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The third try was a charm. Rerouting finally got us near the address listed above. The GPS directions take you through that neighborhood, but you will see a National Park Service sign indicating that you’ve arrived. Sounds confusing, right?
Parking and Fees
My prior research indicated limited parking, so be sure to go early during nicer weather times to secure a parking spot.
There is another parking place (near EP 19 on the map) located on Indian Trail Road, but considering it took us three tries to get to where we were currently, we weren’t moving the car another inch.
The address for this alternative parking location is 1425 Indian Trail NW, Sandy Springs, GA 30327.
Parking is pretty cheap, only 5 dollars! I hardly ever carry cash on hand these days, so it was helpful that the National Park Service has a QR code listed at the parking lot to pay online.
Parking is free if you have the Chattahoochee River Annual Pass or America the Beautiful Annual Pass. Both can be purchased here.
The Hike to See Bamboo
It took us approximately 2 hours round trip to hike to the bamboo forest and back. If I had to rate the difficulty, it is easy to moderate, but this is all relative to my hiking level.
We took a steep elevation gain in two areas, but they are short paths. I can handle short, steep hikes, but it will not happen for me when it gets lengthy. I recommend wearing good hiking boots as many branches and rocks are scattered throughout the trail. You will cross over small bridges and maybe a few fallen tree logs.
There are maps at different locations along the trail that pinpoint where you are and which directions to go. For example, I read earlier that some people have difficulty finding the bamboo forest, but it is at EP 26 on the map, which happened to be the furthest point from our parking location. This was okay since I love a good hike on a cool fall day.
You can access a map online at the National Park Service website. Even though we had a cell signal on the trail, I recommended taking a screenshot on your phone just in case.
You can see the approximate route (in red) we took to get to the bamboo forest in the image below. It was a little over 3 miles roundtrip for us. Not too bad for a morning hike.
Near EP 14, we took a wrong turn. The tropical storm covered up parts of the trail, and we couldn’t determine the course. We went with what we thought was the trail because it looked like one, but quickly learned it was not as it went steeply down and into many trees.
Luckily we saw some people a little further out above us, so we climbed over a river and up a small hill to get back on the trail.
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Getting back on the actual trail and finding another map location, we laughed that our “detour” brought us closer to our bamboo destination. However, this was a complete accident, and I am fortunate I did not fall and break an arm. We always try to stay on trails and leave everything undisturbed.
The bamboo forest is at the end of a path that takes you right next to the Chattahoochee River and some historical ruins. You can go there to relax, take pictures, play music, and hang out by the river amongst the bamboo. There was a band setting up some guitars as we were leaving.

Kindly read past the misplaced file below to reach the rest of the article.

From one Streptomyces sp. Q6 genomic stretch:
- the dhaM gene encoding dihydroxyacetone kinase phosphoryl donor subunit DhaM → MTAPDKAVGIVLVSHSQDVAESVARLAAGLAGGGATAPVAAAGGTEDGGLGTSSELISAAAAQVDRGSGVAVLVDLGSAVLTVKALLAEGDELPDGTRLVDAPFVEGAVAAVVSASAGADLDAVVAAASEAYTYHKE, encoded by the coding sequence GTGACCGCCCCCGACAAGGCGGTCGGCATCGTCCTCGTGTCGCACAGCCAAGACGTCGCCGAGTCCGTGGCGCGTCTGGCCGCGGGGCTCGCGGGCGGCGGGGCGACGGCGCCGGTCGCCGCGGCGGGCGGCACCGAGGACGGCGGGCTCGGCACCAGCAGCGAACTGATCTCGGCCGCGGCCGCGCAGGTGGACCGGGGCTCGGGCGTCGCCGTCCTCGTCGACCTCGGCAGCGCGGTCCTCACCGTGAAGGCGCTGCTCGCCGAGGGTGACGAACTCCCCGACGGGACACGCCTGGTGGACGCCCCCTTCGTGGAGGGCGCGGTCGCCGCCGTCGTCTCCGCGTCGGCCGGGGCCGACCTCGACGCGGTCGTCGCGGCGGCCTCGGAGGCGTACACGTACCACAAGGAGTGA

It is also possible to kayak the river’s rapids. Unfortunately, we didn’t see any that day, but I can imagine this is popular in the summer. There are some overlooks where you can climb to view the Chattahoochee River, but we chose not to.
Final Thoughts on the Bamboo Forest in Sandy Springs
I admit that we had more fun with the actual hike to the bamboo forest than the forest itself. Don’t get me wrong, it is pretty, but it is a lot smaller than I imagined it to be. I was disappointed to see carvings on the bamboo; almost every bamboo had some initials or words on it.
Plus, the recent tropical storm destroyed a few of the bamboo. It was minimal but also noticeable. Perhaps in a few months, it will be cleared out.
Despite that, the hike is a unique adventure that you would not necessarily expect to be in Metro Atlanta. I frequently reminded myself that we were not hiking in the North Georgia mountains. It is truly a nice reprieve from the bustling city of Atlanta and the terrible traffic!
Will I return to this place? Sure. It’s close to home and great exercise. I am also curious how this trail looks in the spring. Oddly, we didn’t see any flowers the whole time on our hike. And, of course, I want to get more pictures!
A Note on My Film
Most of the images above were shot on Ektachrome E100 with my Canon EOS-1. Ektachrome E100 was already loaded into my camera from a previous shoot; therefore, I went with it for the bamboo forest. After reviewing my images, it probably wasn’t the best choice for this type of scenery.
The scene was way too contrasty between the shadows on the forest floor and the sunlight coming through the leaves. Even though slide film can produce exposures with vivid colors, it is best not to use it in high contrast environments; my first lesson learned in using slide film.
As you can see in a few of my pictures, the shadows are very black, while the highlights are very white. I will probably go with color negative when I return to get better exposures, hopefully!
Have you been to the bamboo forest in Sandy Springs? What are your thoughts? Please comment below!